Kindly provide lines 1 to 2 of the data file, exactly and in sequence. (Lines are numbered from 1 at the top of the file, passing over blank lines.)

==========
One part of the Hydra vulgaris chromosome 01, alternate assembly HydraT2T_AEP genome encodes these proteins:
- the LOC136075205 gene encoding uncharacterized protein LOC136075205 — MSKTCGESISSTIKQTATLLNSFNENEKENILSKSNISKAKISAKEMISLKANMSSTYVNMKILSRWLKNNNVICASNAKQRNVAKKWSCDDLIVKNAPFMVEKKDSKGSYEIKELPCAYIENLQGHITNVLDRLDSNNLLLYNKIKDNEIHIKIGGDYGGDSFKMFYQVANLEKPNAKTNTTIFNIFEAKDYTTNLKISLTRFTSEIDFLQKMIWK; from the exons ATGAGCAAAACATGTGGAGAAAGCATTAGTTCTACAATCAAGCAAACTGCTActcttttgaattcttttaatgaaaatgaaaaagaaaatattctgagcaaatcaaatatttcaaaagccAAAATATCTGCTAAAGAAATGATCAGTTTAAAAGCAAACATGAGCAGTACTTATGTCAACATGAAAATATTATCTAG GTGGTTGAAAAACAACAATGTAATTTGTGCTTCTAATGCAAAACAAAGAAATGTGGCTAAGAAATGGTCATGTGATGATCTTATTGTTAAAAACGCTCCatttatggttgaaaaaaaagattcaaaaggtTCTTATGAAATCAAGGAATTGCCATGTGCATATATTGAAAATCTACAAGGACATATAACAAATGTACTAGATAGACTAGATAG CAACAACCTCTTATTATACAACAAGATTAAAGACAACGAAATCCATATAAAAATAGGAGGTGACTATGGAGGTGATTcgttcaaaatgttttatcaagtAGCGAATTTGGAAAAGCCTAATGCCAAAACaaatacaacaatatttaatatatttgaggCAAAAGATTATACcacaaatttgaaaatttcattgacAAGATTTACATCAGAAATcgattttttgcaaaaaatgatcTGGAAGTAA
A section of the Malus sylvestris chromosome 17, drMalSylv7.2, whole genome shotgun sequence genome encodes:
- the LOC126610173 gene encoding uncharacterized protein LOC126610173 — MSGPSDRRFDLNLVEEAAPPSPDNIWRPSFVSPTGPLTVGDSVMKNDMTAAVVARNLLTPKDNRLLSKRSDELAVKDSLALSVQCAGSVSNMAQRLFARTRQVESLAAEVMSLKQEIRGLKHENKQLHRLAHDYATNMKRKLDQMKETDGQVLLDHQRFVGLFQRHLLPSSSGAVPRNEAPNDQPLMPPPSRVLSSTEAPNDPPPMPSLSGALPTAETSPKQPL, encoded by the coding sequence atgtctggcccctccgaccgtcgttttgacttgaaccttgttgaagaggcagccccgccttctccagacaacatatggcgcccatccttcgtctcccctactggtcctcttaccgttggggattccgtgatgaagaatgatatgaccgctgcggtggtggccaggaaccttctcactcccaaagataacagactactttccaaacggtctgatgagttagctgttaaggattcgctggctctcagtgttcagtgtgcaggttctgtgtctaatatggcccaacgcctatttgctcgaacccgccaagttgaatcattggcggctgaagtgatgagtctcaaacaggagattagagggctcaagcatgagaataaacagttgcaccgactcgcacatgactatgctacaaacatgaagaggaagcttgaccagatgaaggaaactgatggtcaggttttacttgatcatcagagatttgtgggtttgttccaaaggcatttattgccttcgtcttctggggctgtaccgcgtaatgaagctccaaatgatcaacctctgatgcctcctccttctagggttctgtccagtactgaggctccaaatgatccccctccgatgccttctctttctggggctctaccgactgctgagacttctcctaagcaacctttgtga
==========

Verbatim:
One part of the Hydra vulgaris chromosome 01, alternate assembly HydraT2T_AEP genome encodes these proteins:
- the LOC136075205 gene encoding uncharacterized protein LOC136075205 — MSKTCGESISSTIKQTATLLNSFNENEKENILSKSNISKAKISAKEMISLKANMSSTYVNMKILSRWLKNNNVICASNAKQRNVAKKWSCDDLIVKNAPFMVEKKDSKGSYEIKELPCAYIENLQGHITNVLDRLDSNNLLLYNKIKDNEIHIKIGGDYGGDSFKMFYQVANLEKPNAKTNTTIFNIFEAKDYTTNLKISLTRFTSEIDFLQKMIWK; from the exons ATGAGCAAAACATGTGGAGAAAGCATTAGTTCTACAATCAAGCAAACTGCTActcttttgaattcttttaatgaaaatgaaaaagaaaatattctgagcaaatcaaatatttcaaaagccAAAATATCTGCTAAAGAAATGATCAGTTTAAAAGCAAACATGAGCAGTACTTATGTCAACATGAAAATATTATCTAG GTGGTTGAAAAACAACAATGTAATTTGTGCTTCTAATGCAAAACAAAGAAATGTGGCTAAGAAATGGTCATGTGATGATCTTATTGTTAAAAACGCTCCatttatggttgaaaaaaaagattcaaaaggtTCTTATGAAATCAAGGAATTGCCATGTGCATATATTGAAAATCTACAAGGACATATAACAAATGTACTAGATAGACTAGATAG CAACAACCTCTTATTATACAACAAGATTAAAGACAACGAAATCCATATAAAAATAGGAGGTGACTATGGAGGTGATTcgttcaaaatgttttatcaagtAGCGAATTTGGAAAAGCCTAATGCCAAAACaaatacaacaatatttaatatatttgaggCAAAAGATTATACcacaaatttgaaaatttcattgacAAGATTTACATCAGAAATcgattttttgcaaaaaatgatcTGGAAGTAA